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Monster of the Deep: Final Fantasy XV Review – Fishing Is Fun Again

by David Jagneaux • November 20th, 2017
Platform: PSVR, reviewed on PS4 Pro
Positives

- Gorgeous environments
- Addictive core gameplay
- Fan service for series fanatics

Negatives

- A bit shallow overall
- May not appeal to non-die hard fans
- Some finicky controls

Square Enix is no stranger to quirky mash-ups and bombastic interpretations of menial tasks. The core Final Fantasy XV game has a special place in the hearts of fans due to its focus on a group of bro-tastic best friends and their car, which is a stark contrast to the dark, brooding tone of many recent entries in the long-running franchise. With Monster of the Deep: Final Fantasy XV the Japanese developer leveraged a lot of familiar elements, characters, and settings to deliver an arcade-style fishing game that came way out of left field when it was announced at E3 2017.

Back during my first demo at E3 I was surprised by just how good the core gameplay felt. Using the right Move controller you cast out a line into different zones with varying types of fish. Then using the left Move controller you reel the fish back in once they bite, making sure to pull and tug in displayed directions. It all feels very authentic and much more interactive than other VR fishing games we’ve seen.

In Final Fantasy XV each of the main characters are defined by their hobbies and quirks. Ignis, for example, loves to cook and as fate would have it, Noctis, loves to fish. The premise of Monster of the Deep is that you are hired as a hunter to seek out and take down dangerous, giant daemon fish lurking in the depths of various bodies of water. In order to draw each large fish out you must catch several smaller fish to get its attention by teleporting around locations finding better spots, at which point you don a crossbow and take down the bosses in a first-person shooter minigame.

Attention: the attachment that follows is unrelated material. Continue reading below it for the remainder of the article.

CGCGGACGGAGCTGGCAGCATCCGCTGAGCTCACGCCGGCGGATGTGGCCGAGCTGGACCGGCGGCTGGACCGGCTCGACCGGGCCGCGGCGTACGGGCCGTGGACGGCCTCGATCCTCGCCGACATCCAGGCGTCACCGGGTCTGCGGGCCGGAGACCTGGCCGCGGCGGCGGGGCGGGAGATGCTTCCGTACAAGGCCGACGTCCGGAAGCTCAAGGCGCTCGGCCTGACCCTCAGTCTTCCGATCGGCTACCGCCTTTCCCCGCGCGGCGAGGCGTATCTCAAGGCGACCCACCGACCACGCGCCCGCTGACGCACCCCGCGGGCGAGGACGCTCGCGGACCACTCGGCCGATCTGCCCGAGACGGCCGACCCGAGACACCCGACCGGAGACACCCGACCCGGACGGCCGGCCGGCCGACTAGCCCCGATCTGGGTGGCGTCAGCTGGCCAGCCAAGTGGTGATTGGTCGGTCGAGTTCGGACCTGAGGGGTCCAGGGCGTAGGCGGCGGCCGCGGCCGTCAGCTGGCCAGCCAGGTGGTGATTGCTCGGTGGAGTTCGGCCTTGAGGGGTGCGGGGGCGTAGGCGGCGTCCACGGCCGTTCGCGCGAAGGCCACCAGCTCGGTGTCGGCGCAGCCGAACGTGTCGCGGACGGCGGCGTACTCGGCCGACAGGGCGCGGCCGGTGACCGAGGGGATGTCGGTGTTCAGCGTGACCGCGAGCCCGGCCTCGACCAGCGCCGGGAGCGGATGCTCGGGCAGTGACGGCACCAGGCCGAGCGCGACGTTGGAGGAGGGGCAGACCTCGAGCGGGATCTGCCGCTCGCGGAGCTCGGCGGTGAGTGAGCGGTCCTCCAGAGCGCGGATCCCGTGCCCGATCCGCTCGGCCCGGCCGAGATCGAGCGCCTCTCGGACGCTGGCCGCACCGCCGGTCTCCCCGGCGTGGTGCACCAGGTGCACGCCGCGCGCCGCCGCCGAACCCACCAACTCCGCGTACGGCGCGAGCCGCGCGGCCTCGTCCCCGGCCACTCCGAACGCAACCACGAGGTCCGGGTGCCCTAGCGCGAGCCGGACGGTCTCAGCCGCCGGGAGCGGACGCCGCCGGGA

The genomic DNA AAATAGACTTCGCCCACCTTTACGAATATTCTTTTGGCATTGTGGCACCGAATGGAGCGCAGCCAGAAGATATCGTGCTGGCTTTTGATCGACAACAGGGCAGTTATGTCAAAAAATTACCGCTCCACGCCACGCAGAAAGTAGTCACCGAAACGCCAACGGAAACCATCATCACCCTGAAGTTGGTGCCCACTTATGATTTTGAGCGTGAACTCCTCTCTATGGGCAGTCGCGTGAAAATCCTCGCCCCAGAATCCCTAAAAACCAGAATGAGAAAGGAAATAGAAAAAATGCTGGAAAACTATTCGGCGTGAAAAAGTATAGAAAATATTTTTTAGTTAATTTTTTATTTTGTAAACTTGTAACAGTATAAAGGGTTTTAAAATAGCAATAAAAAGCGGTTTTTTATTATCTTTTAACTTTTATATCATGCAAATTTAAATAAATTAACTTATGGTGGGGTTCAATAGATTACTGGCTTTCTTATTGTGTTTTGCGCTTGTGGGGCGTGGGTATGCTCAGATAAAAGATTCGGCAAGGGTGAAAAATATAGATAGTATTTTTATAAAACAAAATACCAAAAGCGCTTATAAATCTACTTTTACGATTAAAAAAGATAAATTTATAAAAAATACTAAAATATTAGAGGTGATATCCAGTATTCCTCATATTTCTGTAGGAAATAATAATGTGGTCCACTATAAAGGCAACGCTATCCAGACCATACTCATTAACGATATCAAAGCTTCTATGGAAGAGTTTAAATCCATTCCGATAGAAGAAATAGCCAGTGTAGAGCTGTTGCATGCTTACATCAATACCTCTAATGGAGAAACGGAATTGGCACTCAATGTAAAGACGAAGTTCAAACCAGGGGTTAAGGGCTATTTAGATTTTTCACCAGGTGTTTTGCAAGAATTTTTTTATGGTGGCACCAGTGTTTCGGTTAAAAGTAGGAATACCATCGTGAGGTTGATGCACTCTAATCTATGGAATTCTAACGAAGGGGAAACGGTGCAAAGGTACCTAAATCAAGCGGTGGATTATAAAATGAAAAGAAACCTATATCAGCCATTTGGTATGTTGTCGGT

Between missions you spend time back at your cabin with Cindy upgrading gear, buying wonderfully detailed costumes, and heading out on new hunts and challenges. There are a handful of other game modes you unlock after completing the short main story, such as fishing contests with Noctis, that add to both depth and replayability. Overall I was pleasantly surprised not only with how much there is to do, but how inherently fun it is to do everything.

The biggest issue with the game has the same root cause as its biggest strength: fan service. Fans of Final Fantasy, specifically the most recent 15th entry, will love the attention to detail surrounding Eos and its characters. Chatting face-to-face with the iconic cast, sitting around a campfire together, and feeling like a part of the team is unparalleled. There is even a great feature that lets you take a picture after you catch a fish and then you can actually pick up and look at the Polaroid after the mission. However, if you don’t have an existing connection to the source material, I’m not sure the fishing alone is enough to reel you in (pun intended.)

The base gameplay is fun and rewarding, but it is relatively shallow (okay, I’ll stop now I swear.) Luckily, even if you don’t care about Final Fantasy at all, the environments are quite beautiful and unique. While other fishing games will stick you on a boat, floating in the sea somewhere, this game has the advantage of not being restricted to what’s seen in the real world. The monsters are huge and towering and the action is over-the-top and ridiculous.

Tracking was never much of an issue for me while playing Monster of the Deep since you’re sitting still and facing forward the entire time, so that’s a relief for a system (PSVR) that often has tracking issues. However, it was difficult to fine-tune my casts as much as I wanted. I found that I’d either flick my wrist and send my line flying way too far, or end up not casting far enough. Hitting the middle sweet spot was much more finicky than I thought it should have been, but that’s a minor gripe for an otherwise fun and engaging affair.

Final Score: 7/10 – Good

For fans of the series that own a PSVR, Monster of the Deep: Final Fantasy XV is the perfect spin-off. There is enough fan service to keep you smiling and enough original content plus exciting gameplay to make it fun in its own right. Surprisingly, Square Enix was able to craft an addictive fishing game that lets us see brand new sides of beloved characters and really feel like part of the team.

Monster of the Deep: Final Fantasy XV releases on November 21, 2017 for PSVR with a price of $29.99. You can see its PSN Store page here. Read our Game Review Guidelines for more information on how we arrive at our review scores.

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  • chienDISQ

    Tous ces hommes en cuirs qui s’adressent à nous, c’est excitant.